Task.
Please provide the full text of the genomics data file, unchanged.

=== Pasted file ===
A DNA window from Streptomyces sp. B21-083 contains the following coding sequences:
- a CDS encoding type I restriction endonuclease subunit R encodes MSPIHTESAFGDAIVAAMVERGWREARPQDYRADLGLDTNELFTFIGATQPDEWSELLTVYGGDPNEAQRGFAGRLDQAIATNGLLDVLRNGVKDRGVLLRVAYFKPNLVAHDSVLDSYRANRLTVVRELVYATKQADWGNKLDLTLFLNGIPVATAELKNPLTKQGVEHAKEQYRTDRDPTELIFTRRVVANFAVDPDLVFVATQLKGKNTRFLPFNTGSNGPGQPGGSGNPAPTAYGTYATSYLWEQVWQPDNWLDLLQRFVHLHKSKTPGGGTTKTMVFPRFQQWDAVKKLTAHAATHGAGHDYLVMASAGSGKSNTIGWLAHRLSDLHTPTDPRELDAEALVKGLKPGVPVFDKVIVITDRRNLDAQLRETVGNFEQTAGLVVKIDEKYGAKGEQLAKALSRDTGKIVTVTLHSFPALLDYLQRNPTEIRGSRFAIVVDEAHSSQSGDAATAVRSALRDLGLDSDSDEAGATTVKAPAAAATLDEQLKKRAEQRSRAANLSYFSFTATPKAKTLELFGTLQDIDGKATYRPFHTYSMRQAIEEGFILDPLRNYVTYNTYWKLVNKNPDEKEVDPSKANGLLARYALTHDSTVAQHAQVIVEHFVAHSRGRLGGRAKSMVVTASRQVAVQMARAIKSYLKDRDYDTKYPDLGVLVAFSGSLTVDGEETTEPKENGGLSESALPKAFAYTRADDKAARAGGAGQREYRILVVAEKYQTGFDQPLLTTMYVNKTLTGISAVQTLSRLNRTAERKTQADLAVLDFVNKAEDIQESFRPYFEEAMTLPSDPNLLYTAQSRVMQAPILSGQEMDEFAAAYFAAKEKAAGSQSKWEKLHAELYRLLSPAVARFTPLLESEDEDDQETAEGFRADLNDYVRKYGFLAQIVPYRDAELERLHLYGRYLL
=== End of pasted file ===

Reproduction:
A DNA window from Streptomyces sp. B21-083 contains the following coding sequences:
- a CDS encoding type I restriction endonuclease subunit R encodes MSPIHTESAFGDAIVAAMVERGWREARPQDYRADLGLDTNELFTFIGATQPDEWSELLTVYGGDPNEAQRGFAGRLDQAIATNGLLDVLRNGVKDRGVLLRVAYFKPNLVAHDSVLDSYRANRLTVVRELVYATKQADWGNKLDLTLFLNGIPVATAELKNPLTKQGVEHAKEQYRTDRDPTELIFTRRVVANFAVDPDLVFVATQLKGKNTRFLPFNTGSNGPGQPGGSGNPAPTAYGTYATSYLWEQVWQPDNWLDLLQRFVHLHKSKTPGGGTTKTMVFPRFQQWDAVKKLTAHAATHGAGHDYLVMASAGSGKSNTIGWLAHRLSDLHTPTDPRELDAEALVKGLKPGVPVFDKVIVITDRRNLDAQLRETVGNFEQTAGLVVKIDEKYGAKGEQLAKALSRDTGKIVTVTLHSFPALLDYLQRNPTEIRGSRFAIVVDEAHSSQSGDAATAVRSALRDLGLDSDSDEAGATTVKAPAAAATLDEQLKKRAEQRSRAANLSYFSFTATPKAKTLELFGTLQDIDGKATYRPFHTYSMRQAIEEGFILDPLRNYVTYNTYWKLVNKNPDEKEVDPSKANGLLARYALTHDSTVAQHAQVIVEHFVAHSRGRLGGRAKSMVVTASRQVAVQMARAIKSYLKDRDYDTKYPDLGVLVAFSGSLTVDGEETTEPKENGGLSESALPKAFAYTRADDKAARAGGAGQREYRILVVAEKYQTGFDQPLLTTMYVNKTLTGISAVQTLSRLNRTAERKTQADLAVLDFVNKAEDIQESFRPYFEEAMTLPSDPNLLYTAQSRVMQAPILSGQEMDEFAAAYFAAKEKAAGSQSKWEKLHAELYRLLSPAVARFTPLLESEDEDDQETAEGFRADLNDYVRKYGFLAQIVPYRDAELERLHLYGRYLL